ABB rigorously tested this useful function on an offshore gas-oil separation plant →2. In this case DIAS identified 1,473 unique alarm tags. Given an alarm flood threshold of eight alarms per 10 minutes, DIAS identified 926 alarm floods and grouped them, automatically, into five classes based on their similarity. In one abnormal situation, DIAS grouped 16 alarm floods into the same class. DIAS also accurately identified the location of the abnormal situation, ie, Produced Water Reinjection (PWRI) system →5.

05 Process diagram of the PWRI section. Grey indicates the water system, black the oil system, and yellow the gas system. Diagnosed root cause: change of type of fuel in the pumps.
05 Process diagram of the PWRI section. Grey indicates the water system, black the oil system, and yellow the gas system. Diagnosed root cause: change of type of fuel in the pumps.

Alarm flood sequences, in this aforementioned class, start with a low-flow alarm in the pump P11 (A FICA 130 L, the outlet flow) and are, shortly thereafter, followed by a low-flow alarm in pump P21 (A FICA 116 L, the outlet flow); this leads to trips of both pumps. The level of the degassing drum increases quickly until high-level alarms for the water level (C LICA 128A H) and the oil level (C LT 118 H) are successively triggered.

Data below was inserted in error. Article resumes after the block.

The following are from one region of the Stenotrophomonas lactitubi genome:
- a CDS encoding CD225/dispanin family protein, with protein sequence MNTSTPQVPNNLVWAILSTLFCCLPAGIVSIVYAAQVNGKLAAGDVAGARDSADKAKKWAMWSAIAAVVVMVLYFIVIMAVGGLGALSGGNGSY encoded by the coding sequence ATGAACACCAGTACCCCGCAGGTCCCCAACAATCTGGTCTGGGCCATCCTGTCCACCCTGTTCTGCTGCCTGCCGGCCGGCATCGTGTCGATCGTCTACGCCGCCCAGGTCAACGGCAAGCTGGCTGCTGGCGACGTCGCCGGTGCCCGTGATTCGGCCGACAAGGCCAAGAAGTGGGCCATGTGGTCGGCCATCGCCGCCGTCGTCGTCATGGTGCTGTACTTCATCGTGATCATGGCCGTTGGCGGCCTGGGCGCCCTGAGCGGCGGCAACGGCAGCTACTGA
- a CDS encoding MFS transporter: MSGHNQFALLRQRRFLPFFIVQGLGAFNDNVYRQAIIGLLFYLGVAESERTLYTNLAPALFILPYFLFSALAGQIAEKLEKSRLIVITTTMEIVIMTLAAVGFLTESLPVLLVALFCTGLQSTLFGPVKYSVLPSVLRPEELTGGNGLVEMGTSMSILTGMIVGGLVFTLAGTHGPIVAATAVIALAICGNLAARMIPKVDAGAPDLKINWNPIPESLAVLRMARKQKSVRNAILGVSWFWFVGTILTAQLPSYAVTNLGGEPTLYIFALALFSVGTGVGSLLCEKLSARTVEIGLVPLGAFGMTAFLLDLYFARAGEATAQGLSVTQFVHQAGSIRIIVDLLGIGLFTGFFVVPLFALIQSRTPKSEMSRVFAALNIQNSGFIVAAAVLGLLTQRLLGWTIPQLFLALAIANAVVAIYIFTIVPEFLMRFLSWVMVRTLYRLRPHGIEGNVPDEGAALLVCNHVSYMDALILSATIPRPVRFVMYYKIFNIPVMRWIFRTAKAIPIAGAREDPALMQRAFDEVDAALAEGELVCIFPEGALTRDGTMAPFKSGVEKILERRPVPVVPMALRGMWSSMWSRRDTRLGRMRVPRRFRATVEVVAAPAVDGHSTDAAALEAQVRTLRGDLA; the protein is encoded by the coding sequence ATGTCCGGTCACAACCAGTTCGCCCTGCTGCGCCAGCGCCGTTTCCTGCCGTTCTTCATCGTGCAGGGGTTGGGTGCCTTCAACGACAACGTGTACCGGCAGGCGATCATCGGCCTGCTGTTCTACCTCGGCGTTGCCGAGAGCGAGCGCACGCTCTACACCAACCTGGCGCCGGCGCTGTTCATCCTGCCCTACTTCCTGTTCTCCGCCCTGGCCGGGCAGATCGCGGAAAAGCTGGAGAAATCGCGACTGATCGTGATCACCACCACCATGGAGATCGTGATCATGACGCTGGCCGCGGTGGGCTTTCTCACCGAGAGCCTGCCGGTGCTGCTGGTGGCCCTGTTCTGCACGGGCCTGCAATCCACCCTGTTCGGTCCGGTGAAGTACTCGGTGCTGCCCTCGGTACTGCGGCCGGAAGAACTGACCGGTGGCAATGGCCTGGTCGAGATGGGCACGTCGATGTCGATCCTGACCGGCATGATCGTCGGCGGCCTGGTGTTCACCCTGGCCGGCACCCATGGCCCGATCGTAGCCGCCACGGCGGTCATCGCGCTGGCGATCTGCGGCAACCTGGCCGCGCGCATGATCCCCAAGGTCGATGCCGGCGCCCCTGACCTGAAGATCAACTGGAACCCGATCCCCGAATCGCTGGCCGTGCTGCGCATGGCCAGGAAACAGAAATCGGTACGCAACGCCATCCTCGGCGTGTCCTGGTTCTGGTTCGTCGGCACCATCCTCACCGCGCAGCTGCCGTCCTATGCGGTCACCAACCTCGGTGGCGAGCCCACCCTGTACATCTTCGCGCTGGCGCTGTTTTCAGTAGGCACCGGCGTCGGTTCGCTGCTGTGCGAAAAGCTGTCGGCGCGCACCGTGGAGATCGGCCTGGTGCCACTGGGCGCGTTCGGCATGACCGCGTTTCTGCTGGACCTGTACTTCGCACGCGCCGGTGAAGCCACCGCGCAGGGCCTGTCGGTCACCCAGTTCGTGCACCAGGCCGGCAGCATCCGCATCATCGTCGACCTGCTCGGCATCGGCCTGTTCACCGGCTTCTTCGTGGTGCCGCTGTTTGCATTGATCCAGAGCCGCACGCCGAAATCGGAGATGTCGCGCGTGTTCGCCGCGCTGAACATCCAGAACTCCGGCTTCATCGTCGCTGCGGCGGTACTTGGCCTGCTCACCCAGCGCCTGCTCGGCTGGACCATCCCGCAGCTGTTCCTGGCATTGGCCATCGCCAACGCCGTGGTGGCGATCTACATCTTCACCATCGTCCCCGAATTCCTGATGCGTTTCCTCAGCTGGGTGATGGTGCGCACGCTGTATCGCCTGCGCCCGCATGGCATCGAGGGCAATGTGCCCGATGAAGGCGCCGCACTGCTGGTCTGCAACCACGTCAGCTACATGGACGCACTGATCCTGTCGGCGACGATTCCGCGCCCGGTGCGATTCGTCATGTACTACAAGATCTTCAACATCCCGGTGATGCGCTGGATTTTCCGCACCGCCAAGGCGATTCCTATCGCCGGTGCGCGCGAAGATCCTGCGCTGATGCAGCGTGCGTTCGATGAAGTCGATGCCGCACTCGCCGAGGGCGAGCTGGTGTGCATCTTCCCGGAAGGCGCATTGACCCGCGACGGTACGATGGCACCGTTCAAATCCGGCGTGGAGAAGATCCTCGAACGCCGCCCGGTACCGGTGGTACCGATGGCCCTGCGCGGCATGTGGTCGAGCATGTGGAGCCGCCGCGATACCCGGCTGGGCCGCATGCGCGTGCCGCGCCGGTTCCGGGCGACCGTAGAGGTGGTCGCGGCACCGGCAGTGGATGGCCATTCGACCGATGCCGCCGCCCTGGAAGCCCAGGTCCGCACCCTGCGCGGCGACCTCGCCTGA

This new approach of alarm co-activation was shown to be appropriate for the analysis of ongoing sequences and was superior to the established sequence alignment approach for the analysis of abnormal episodes in this oil and gas separation plant [2,3].

Because it is crucial for humans to understand and interpret the results of machine learning algorithms, DIAS adds invaluable capabilities: it provides engineers with transparency and allows them to improve the clustering results based on their process knowledge. This is accomplished with an intuitive Graphical User Interface (GUI). For instance, two of the 16 alarm floods that have been grouped together by the algorithm are presented within the same vertical box →6a. Consequently, engineers can inspect and validate the resultant classes by applying specific comparison tools or the AE Explorer.

  • 06a Two alarm floods grouped into the same class by DIAS.
  • 06b Engineers can check and tune clustering or classification results
  • 06c Identification of a common cause for several failure instances is possible.

06 DIAS allows engineers to recognize alarm floods and event.

To further support service engineers determine the all-important root causes of similar alarm floods, AE Explorer can tag similar alarm floods with vertical rulers, and then AE Explorer can search for events that occurred frequently, shortly before and, or, after these tagged alarm floods →6b.